We asked for an update and the orphanage gave us information that was completely different from the minimal information that had been in the original file. We asked why everything was so different and the response from the orphanage was that “the original file was wrong.” They refused to give updated pictures or to explain anything else. The doctor’s opinion was that looking at either set of measurements and considering that this orphanage was doing nothing at all to help the child (including to provide better information), we might be looking at a situation where a child would potentially need a long period of one-on-one attention and numerous therapies to attempt to recover from her rough beginning. She did not think this possible scenario was one in which I could plan to return to work post-adoption.
I remember asking the doctor whether she ever reviewed adoption files for families where there were two full-time working parents (or a single working parent). This physician (who is a working mom who has adopted from China) assured me that although it seems that the majority of adoptive families are families in which there is one parent at home full-time, that adoption was absolutely not foreclosed to families with two working parents or to families in which there is a single working mom.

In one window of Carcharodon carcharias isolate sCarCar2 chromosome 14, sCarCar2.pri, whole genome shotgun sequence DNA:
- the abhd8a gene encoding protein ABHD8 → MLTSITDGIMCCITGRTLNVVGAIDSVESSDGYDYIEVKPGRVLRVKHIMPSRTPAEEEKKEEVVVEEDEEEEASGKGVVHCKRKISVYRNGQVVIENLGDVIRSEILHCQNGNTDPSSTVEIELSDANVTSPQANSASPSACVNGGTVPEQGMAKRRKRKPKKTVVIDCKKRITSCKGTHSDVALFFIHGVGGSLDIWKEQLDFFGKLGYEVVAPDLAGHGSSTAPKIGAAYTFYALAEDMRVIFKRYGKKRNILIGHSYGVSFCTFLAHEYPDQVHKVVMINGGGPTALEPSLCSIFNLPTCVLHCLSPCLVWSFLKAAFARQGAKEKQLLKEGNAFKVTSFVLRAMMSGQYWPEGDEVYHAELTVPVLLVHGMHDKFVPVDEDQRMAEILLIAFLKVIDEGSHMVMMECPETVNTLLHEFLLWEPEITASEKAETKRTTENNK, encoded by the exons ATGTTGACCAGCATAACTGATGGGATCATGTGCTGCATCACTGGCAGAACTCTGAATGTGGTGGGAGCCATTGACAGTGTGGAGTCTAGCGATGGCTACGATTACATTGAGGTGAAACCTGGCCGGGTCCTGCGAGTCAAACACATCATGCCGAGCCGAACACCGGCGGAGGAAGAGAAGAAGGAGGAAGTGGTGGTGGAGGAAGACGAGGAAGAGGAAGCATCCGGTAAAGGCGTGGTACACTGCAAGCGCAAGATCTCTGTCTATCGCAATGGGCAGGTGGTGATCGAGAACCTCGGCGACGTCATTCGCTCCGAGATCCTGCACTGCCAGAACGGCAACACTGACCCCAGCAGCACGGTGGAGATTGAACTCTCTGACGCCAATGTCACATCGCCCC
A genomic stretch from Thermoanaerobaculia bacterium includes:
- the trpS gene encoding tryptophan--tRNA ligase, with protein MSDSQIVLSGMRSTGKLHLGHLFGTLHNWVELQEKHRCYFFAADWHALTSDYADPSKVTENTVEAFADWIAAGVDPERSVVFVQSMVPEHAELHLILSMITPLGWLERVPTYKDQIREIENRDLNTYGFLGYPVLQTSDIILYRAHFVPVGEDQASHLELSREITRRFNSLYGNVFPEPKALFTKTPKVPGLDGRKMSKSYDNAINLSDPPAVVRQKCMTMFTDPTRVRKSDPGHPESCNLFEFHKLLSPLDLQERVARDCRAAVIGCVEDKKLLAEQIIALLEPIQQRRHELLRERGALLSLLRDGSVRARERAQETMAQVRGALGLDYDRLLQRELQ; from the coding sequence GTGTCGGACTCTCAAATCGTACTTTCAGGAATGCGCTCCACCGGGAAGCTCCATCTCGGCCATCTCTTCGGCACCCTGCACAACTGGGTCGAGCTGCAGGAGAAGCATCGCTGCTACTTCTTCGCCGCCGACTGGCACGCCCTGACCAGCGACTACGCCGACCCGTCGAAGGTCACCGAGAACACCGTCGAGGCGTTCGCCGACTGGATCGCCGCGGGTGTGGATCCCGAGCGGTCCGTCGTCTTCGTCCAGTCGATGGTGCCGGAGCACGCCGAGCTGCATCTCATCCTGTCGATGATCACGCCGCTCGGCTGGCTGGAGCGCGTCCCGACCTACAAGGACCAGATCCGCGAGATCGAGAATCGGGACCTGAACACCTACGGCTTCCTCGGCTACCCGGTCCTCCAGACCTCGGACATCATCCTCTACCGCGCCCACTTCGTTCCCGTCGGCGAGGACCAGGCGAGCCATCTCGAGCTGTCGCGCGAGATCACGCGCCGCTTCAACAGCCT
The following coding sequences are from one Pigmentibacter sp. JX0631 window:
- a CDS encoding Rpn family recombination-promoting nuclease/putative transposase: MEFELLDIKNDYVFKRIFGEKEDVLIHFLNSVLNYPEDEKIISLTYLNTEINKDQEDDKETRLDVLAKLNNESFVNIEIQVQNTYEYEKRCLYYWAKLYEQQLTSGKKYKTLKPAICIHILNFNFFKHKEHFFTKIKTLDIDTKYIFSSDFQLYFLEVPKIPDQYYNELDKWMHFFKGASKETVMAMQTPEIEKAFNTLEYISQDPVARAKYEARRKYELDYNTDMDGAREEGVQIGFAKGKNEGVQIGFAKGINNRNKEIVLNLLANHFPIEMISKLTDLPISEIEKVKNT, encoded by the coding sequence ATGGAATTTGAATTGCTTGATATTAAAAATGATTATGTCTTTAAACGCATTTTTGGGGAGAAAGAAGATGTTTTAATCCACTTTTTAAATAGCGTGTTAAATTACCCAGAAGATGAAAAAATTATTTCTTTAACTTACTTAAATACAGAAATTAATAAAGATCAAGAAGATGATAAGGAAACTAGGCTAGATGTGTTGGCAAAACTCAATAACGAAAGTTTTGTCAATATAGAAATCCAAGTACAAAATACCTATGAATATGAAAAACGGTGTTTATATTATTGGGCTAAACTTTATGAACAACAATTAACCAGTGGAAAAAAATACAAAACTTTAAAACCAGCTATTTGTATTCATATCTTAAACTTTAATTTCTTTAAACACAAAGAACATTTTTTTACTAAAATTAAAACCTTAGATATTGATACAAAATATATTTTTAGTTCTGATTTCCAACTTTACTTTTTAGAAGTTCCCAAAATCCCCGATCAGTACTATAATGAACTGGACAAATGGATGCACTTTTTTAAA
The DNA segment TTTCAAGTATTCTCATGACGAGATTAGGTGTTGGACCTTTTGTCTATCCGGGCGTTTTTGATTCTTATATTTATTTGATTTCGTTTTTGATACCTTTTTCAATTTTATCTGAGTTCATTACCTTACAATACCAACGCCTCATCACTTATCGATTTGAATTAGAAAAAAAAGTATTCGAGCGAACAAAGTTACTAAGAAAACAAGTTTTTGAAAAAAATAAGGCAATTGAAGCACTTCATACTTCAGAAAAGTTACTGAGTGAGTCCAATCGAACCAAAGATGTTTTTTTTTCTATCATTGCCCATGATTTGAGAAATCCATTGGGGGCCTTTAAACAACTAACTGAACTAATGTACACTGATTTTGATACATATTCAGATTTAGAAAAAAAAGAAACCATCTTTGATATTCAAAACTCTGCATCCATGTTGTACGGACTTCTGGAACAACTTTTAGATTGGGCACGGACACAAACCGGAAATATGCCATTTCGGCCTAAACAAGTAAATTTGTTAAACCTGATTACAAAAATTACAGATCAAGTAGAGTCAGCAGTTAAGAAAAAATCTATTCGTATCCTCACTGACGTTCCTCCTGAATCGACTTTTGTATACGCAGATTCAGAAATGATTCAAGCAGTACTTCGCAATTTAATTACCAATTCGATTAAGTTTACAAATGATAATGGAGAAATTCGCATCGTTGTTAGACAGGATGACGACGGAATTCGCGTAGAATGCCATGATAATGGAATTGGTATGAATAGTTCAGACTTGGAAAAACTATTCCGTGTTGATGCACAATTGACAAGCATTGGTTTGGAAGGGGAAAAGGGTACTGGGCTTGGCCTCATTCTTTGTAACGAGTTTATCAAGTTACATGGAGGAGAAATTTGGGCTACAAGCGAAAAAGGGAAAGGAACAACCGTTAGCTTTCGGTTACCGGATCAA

Her advice was to look for a child about whom there was more available information to best assess needs, abilities, emotional and cognitive condition, undiagnosed conditions, or neglect. She also advised us to research orphanages as some are known to do much better jobs than others in caring for the babies and children. She was not suggesting that children from “worse” orphanages do not need to be adopted (they absolutely do!), but she was suggesting that a child from one of the orphanages that has a “good” reputation might be more likely to thrive in our dual-working-parent family with other children in the home.
Although I was devastated to decline another child’s file, I appreciated her insight and thoughts. My husband, however, felt even more daunted than ever about whether we could – or should – continue the adoption process.
Luckily, this was not how the story ended for us – or for the children whose files we declined. A few weeks later, while reading posts in a Facebook adoption group, I happened to see posts indicating that other families had accepted referrals for the two children whose files we declined! Answered prayers! And, only two weeks after the last call we had with the IAC doctor, we received a call from our agency representative about a child she had a “strong feeling” was our daughter. And, she was!
Although not everything about a child is apparent from photographs and updates, we were able to see from our daughter’s file pictures, videos, and reports, that she was thriving, healthy, on target developmentally, and seemingly very attached to her caregiver. In the end, she was the right fit for our family in many more ways than just because we are a two-working parent family. But, specific to the topic of working moms and adoption, her special need (albinism) is one that requires very few medical or other appointments or intervention.